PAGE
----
[Photo: La Skimal]

Privilege should be able to capitalise on a stellar ‘comeback’ year

There were plenty of tears shed last October when Space finally closed its hallowed doors. Yet, the closure of one of the most famous party hubs on the planet worked as a catalyst to help revitalise another of the world's top dance music venues.

In 2017, Carl Cox announced his relocation from Space to Privilege, where he headlined two exclusive dates. Likewise, Tale Of Us, who set up their cult Afterlife party in the Vista Club side room. Coupled with Ultra's all-conquering techno brand, Resistance, which debuted in Ibiza this summer, Privilege finally delivered a weekly events programme worthy of the biggest nightclub in the world.

With Resistance rumoured to be returning with an even bigger party roster in 2018, the future of the old Ku Club suddenly looks wonderfully bright. Securing the continued involvement of Carl Cox and the permanent installation of Tony Andrew's phenomenal Funktion One soundsystem, however, is just as important for a nightclub that is now the only post-midnight venue on the island big enough to host a good old fashioned mega rave.

The way people party on the island will continue to change

The average age of clubbers visiting the White Isle will continue to rise in 2018, as young, first timers look to circumvent Ibiza's astronomical prices and choose to party in Croatia instead. As a result, post-midnight clubbing attendances in Ibiza will continue to drop off. The reason? Simple. Older clubbers don’t party as much as the kids and when they do go out they're more than happy to dance around at one of the island's daytime venues, prior to dining out at a local restaurant.

It's worth mentioning, however, that the drop off in post-midnight numbers is not entirely age related. Balearic rave culture has changed dramatically since the early 90s. The idea of partying every night and avoiding the sun for the duration of your holiday is slowly becoming a thing of the past. As a fashion statement, pale and scrawny is definitely out. Nowadays, it's all about cultivating a six-pack and a tan and then showing it off to the world. Where Pacha, Amnesia and Hï are darkly lit, sun-licked alfresco venues like Destino, Ushuaïa and Ibiza Rocks Hotel offer the ultimate selfie backdrop.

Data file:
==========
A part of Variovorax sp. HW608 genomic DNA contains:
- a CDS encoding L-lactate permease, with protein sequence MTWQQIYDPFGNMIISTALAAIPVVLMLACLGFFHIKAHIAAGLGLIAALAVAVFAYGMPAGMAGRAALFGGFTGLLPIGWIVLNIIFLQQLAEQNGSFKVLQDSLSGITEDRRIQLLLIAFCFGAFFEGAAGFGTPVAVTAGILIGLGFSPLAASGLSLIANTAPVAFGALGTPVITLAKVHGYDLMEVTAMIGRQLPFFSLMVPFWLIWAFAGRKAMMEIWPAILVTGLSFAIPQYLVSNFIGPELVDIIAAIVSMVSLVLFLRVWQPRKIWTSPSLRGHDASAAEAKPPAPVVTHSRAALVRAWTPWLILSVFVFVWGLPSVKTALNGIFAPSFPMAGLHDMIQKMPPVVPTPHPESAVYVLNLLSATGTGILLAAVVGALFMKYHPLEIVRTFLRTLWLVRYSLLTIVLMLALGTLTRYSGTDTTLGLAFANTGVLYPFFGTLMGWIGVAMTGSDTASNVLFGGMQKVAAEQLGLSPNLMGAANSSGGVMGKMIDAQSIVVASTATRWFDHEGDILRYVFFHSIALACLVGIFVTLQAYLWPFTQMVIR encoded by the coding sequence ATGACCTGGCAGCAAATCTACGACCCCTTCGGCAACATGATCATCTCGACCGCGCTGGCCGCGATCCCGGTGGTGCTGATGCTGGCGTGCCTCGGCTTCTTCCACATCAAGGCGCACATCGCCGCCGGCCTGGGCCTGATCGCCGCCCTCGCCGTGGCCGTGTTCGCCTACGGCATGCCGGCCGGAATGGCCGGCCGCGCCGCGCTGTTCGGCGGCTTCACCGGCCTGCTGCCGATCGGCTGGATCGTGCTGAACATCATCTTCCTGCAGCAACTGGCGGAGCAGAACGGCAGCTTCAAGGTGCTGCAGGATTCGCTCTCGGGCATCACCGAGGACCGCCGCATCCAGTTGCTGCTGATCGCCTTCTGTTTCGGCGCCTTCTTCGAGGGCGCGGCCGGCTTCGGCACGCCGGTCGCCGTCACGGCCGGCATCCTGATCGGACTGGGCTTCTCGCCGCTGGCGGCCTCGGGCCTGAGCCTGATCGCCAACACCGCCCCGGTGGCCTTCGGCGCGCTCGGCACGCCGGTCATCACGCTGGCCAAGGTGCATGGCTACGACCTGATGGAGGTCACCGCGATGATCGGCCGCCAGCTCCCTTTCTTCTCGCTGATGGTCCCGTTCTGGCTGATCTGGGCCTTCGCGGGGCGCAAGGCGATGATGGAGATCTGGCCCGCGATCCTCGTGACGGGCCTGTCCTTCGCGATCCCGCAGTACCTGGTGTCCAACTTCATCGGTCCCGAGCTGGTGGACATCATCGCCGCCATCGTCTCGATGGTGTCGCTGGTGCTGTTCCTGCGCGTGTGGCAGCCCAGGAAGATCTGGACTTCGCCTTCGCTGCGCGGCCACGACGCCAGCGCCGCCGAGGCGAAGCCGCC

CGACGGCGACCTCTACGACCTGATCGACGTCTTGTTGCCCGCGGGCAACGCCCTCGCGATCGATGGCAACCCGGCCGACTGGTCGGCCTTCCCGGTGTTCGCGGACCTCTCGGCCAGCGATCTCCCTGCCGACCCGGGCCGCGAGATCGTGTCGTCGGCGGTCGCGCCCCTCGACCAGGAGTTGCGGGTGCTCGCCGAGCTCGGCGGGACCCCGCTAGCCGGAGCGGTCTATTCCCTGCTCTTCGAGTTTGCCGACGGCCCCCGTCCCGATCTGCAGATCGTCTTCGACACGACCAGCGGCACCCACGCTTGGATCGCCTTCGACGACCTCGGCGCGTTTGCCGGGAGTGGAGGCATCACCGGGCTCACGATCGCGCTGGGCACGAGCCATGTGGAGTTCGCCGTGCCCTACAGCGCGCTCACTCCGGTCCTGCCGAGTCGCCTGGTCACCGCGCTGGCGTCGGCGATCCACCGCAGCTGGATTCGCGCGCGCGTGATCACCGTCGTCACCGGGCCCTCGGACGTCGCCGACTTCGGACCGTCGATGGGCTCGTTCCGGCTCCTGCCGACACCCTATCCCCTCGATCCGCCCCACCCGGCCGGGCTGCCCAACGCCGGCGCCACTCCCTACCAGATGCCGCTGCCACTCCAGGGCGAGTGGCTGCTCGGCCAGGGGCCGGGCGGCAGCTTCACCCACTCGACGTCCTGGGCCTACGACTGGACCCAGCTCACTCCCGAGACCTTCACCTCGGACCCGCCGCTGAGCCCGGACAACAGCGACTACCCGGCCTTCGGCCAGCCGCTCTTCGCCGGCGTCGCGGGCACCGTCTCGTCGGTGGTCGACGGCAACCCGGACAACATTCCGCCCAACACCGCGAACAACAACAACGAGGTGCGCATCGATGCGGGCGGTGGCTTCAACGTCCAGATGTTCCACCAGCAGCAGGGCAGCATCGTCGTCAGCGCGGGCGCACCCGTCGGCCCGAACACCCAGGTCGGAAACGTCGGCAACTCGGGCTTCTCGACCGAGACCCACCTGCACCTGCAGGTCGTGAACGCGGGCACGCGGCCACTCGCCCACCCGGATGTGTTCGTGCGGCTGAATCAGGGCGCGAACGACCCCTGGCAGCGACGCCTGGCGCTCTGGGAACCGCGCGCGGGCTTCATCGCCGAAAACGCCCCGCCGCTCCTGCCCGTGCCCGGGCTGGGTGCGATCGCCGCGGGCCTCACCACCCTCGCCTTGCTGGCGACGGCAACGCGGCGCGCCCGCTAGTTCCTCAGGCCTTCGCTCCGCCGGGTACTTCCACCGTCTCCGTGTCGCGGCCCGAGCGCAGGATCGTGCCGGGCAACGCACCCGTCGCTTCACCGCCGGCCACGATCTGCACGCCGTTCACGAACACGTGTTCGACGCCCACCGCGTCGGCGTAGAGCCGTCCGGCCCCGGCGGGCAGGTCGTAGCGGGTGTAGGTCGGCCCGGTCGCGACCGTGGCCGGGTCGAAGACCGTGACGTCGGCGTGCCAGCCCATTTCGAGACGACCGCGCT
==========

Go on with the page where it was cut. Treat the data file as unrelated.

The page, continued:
Music will be way more colourful

In 2018 the homogenised black-clad techno epoch will be over. Life on the dancefloor got a bit serious for three or four years, but next summer the music, the crowds and the DJs will continue to embrace a more vibrant hue. This summer, the shift was largely driven by the ever-vivid Elrow, the flamboyant disco sounds on offer at Glitterbox, Defected's vocal-driven house output, together with DJs such as Kölsch, DJ Harvey and Doorly at Pikes, not to mention the effervescent DJ Koze, all of whom were prepared to spice up their sets with some fun house music moments. And let's not forget the ever-eclectic Wax Da Jam at Las Dalias, where Nightmares On Wax head honcho George Evelyn and his special guest Seth Troxler ripped up the rulebook and played disco and jazz funk all night long. With the age of the typical Ibiza raver continuing to rise, expect the number of vocal tracks dropped in an average two-hour set to increase by the same token.

If greedy landlords persist, the accommodation crises might deepen

Spending the summer in Ibiza used to be a relatively straightforward undertaking. All you needed to survive was a PR job that paid a few hundred quid a month and enough clarity of mind to hang on to your house keys. If you fell out with your flatmates, split up with your partner, or made a permanent enemy of your landlord, there was always another apartment to move into. The advent of Airbnb, however, has changed all that.

This year, many apartments were utilised for illegal holiday lets, meaning there were fewer apartments available to rent than ever before. With supply limited, prices increased by as much as 25 per cent. Consequently, today's Ibiza worker has to work a lot harder than ever before in order to survive.

Consequently, the Ibiza worker of today is now a very different beast to the almost extinct creature that roamed the island 15 years ago. Nowadays, your typical Ibiza worker still parties three or four times a week, but their general attitude is far more professional. When you're working six days a week instead of two, this is to be expected. Moving forward to 2018, if yet more local landlords decide to start utilising Airbnb rather than renting out their apartments to ground level workers, the island could very well be chockfull of hungry, thirsty tourists with no one to serve them.